Last week, I attended the Southern Cover Crops Conference in Alabama. Besides being my first trip to the Heart of Dixie, it was a truly enjoyable opportunity to learn about growing cotton and peanuts, how Southern farmers utilize cover crops to protect their soil and retain moisture, and the challenges that the agriculture industry faces in the region.

One of the conference speakers, Myron Johnson, a grower from Headland, Ala., shared the top 5 decisions that a producer should make when planning to plant covers:

  • What (if any) tillage practice to utilize
  • What weed control method will be used
  • Quantity, type and timing of fertilizer applications
  • Seeding rate
  • What varieties of covers to plant

An interesting comment I heard mentioned multiple times at the conference was that there is considerable social pressure not to plant cover crops, which many growers agreed is a very real barrier to getting more farmers to use cover crops. Although many of us associate peer pressure with high school, it can still linger and be very strong, particularly in small, rural communities where you see neighboring farmers at church, your child’s baseball game, and at the local school board meeting. Dealing with the constant onslaught of second-guessing, ribbing and outright criticism from other growers in the area can become wearisome, further discouraging growers from planting covers.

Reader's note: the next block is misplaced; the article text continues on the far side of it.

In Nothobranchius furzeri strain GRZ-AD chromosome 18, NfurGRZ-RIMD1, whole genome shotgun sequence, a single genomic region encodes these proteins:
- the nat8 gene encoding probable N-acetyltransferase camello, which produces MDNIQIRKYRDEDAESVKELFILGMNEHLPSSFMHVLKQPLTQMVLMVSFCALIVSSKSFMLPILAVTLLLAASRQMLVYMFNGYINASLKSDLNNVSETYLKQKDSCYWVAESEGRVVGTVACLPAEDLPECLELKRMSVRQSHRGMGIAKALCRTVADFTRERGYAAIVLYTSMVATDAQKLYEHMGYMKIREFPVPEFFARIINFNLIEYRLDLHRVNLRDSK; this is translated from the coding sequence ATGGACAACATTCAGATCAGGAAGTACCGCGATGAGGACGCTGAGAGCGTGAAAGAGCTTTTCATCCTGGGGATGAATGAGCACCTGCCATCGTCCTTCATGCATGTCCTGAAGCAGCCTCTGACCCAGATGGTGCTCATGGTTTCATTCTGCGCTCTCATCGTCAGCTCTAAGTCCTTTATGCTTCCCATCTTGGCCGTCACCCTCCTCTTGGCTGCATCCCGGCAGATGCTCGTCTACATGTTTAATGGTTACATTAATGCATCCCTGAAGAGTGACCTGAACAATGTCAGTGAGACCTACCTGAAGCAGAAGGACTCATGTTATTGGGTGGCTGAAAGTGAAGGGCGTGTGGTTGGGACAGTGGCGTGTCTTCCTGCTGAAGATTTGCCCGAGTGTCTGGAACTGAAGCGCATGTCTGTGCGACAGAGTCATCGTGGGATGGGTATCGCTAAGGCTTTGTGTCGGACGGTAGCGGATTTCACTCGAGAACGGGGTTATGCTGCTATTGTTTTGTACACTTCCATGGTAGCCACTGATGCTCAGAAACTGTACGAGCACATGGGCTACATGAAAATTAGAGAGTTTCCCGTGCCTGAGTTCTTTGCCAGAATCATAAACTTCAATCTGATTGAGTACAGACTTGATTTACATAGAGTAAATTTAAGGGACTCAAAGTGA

There may very well be pressure to not try something new, even from well-meaning landlords, neighboring farmers or friends. But in the end, who is responsible for the success of your farm and your profitability? Nobody else but you.

To combat social pressure, it may help to remember the many benefits you can realize with the underutilized conservation practice of planting covers. Besides cutting fertilizer costs, preventing soil erosion, reducing the need for herbicides and boosting your own yields, you’re also doing the right thing for the soil.

Why do we let ourselves be swayed by others’ opinions, especially when it comes to cover crops? Let’s start a conversation. Add your thoughts in the comments section or reach out to me directly at